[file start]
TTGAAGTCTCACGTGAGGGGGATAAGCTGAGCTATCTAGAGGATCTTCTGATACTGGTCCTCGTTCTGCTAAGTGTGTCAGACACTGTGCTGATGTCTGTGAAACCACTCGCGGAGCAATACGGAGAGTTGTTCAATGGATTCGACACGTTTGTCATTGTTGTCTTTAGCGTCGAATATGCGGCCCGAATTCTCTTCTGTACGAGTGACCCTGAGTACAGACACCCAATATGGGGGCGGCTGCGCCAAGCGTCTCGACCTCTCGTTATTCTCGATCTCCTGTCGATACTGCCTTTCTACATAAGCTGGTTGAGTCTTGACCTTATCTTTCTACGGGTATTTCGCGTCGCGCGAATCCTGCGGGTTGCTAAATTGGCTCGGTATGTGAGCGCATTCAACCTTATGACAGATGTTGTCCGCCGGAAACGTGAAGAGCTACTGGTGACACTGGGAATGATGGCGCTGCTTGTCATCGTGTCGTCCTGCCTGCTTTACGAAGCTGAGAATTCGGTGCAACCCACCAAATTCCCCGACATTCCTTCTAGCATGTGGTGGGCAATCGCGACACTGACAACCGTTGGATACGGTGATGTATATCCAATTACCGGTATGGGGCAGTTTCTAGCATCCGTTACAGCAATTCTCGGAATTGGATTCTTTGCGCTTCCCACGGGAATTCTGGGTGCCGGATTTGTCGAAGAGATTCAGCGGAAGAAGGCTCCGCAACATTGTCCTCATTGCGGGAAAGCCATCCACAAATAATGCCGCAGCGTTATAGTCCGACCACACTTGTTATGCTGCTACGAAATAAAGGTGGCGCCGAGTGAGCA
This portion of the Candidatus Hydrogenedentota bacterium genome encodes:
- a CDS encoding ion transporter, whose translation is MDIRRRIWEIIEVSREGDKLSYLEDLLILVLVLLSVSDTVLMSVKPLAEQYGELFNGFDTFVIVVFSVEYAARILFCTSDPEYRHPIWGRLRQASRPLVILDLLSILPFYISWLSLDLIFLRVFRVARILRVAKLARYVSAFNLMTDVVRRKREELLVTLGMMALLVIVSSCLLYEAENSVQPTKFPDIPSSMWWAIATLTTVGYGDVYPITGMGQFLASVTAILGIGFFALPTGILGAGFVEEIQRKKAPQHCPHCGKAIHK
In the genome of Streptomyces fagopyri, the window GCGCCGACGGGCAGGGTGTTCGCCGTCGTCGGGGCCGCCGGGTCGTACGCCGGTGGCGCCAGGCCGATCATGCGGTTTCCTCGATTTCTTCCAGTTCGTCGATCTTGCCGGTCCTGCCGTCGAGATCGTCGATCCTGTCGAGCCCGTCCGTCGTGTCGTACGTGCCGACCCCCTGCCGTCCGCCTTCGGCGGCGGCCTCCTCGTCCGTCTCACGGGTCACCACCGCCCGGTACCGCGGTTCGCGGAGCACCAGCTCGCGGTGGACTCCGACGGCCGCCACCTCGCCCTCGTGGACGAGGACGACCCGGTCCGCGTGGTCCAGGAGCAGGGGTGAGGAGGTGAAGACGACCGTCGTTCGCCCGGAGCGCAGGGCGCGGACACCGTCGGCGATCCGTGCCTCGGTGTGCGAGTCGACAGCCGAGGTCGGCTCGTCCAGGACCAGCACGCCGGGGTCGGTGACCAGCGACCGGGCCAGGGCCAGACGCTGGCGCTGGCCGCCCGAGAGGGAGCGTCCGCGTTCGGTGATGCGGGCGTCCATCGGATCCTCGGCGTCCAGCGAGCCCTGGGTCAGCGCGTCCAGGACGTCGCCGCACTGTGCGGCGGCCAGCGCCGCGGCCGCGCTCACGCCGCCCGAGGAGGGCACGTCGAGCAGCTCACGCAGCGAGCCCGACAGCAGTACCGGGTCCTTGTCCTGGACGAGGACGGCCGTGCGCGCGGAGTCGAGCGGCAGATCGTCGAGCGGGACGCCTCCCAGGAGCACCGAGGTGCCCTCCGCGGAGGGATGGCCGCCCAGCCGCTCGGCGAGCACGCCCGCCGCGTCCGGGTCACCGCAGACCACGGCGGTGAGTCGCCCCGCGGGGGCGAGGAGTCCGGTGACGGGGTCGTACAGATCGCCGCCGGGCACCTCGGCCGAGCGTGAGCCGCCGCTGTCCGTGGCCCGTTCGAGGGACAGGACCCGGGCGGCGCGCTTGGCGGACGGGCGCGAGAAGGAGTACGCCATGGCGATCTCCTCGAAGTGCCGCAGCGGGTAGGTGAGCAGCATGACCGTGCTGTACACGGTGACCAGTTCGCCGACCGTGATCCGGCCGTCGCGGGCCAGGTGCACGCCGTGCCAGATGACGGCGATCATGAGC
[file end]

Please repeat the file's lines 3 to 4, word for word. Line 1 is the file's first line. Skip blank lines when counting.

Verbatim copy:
- a CDS encoding ion transporter, whose translation is MDIRRRIWEIIEVSREGDKLSYLEDLLILVLVLLSVSDTVLMSVKPLAEQYGELFNGFDTFVIVVFSVEYAARILFCTSDPEYRHPIWGRLRQASRPLVILDLLSILPFYISWLSLDLIFLRVFRVARILRVAKLARYVSAFNLMTDVVRRKREELLVTLGMMALLVIVSSCLLYEAENSVQPTKFPDIPSSMWWAIATLTTVGYGDVYPITGMGQFLASVTAILGIGFFALPTGILGAGFVEEIQRKKAPQHCPHCGKAIHK
In the genome of Streptomyces fagopyri, the window GCGCCGACGGGCAGGGTGTTCGCCGTCGTCGGGGCCGCCGGGTCGTACGCCGGTGGCGCCAGGCCGATCATGCGGTTTCCTCGATTTCTTCCAGTTCGTCGATCTTGCCGGTCCTGCCGTCGAGATCGTCGATCCTGTCGAGCCCGTCCGTCGTGTCGTACGTGCCGACCCCCTGCCGTCCGCCTTCGGCGGCGGCCTCCTCGTCCGTCTCACGGGTCACCACCGCCCGGTACCGCGGTTCGCGGAGCACCAGCTCGCGGTGGACTCCGACGGCCGCCACCTCGCCCTCGTGGACGAGGACGACCCGGTCCGCGTGGTCCAGGAGCAGGGGTGAGGAGGTGAAGACGACCGTCGTTCGCCCGGAGCGCAGGGCGCGGACACCGTCGGCGATCCGTGCCTCGGTGTGCGAGTCGACAGCCGAGGTCGGCTCGTCCAGGACCAGCACGCCGGGGTCGGTGACCAGCGACCGGGCCAGGGCCAGACGCTGGCGCTGGCCGCCCGAGAGGGAGCGTCCGCGTTCGGTGATGCGGGCGTCCATCGGATCCTCGGCGTCCAGCGAGCCCTGGGTCAGCGCGTCCAGGACGTCGCCGCACTGTGCGGCGGCCAGCGCCGCGGCCGCGCTCACGCCGCCCGAGGAGGGCACGTCGAGCAGCTCACGCAGCGAGCCCGACAGCAGTACCGGGTCCTTGTCCTGGACGAGGACGGCCGTGCGCGCGGAGTCGAGCGGCAGATCGTCGAGCGGGACGCCTCCCAGGAGCACCGAGGTGCCCTCCGCGGAGGGATGGCCGCCCAGCCGCTCGGCGAGCACGCCCGCCGCGTCCGGGTCACCGCAGACCACGGCGGTGAGTCGCCCCGCGGGGGCGAGGAGTCCGGTGACGGGGTCGTACAGATCGCCGCCGGGCACCTCGGCCGAGCGTGAGCCGCCGCTGTCCGTGGCCCGTTCGAGGGACAGGACCCGGGCGGCGCGCTTGGCGGACGGGCGCGAGAAGGAGTACGCCATGGCGATCTCCTCGAAGTGCCGCAGCGGGTAGGTGAGCAGCATGACCGTGCTGTACACGGTGACCAGTTCGCCGACCGTGATCCGGCCGTCGCGGGCCAGGTGCACGCCGTGCCAGATGACGGCGATCATGAGC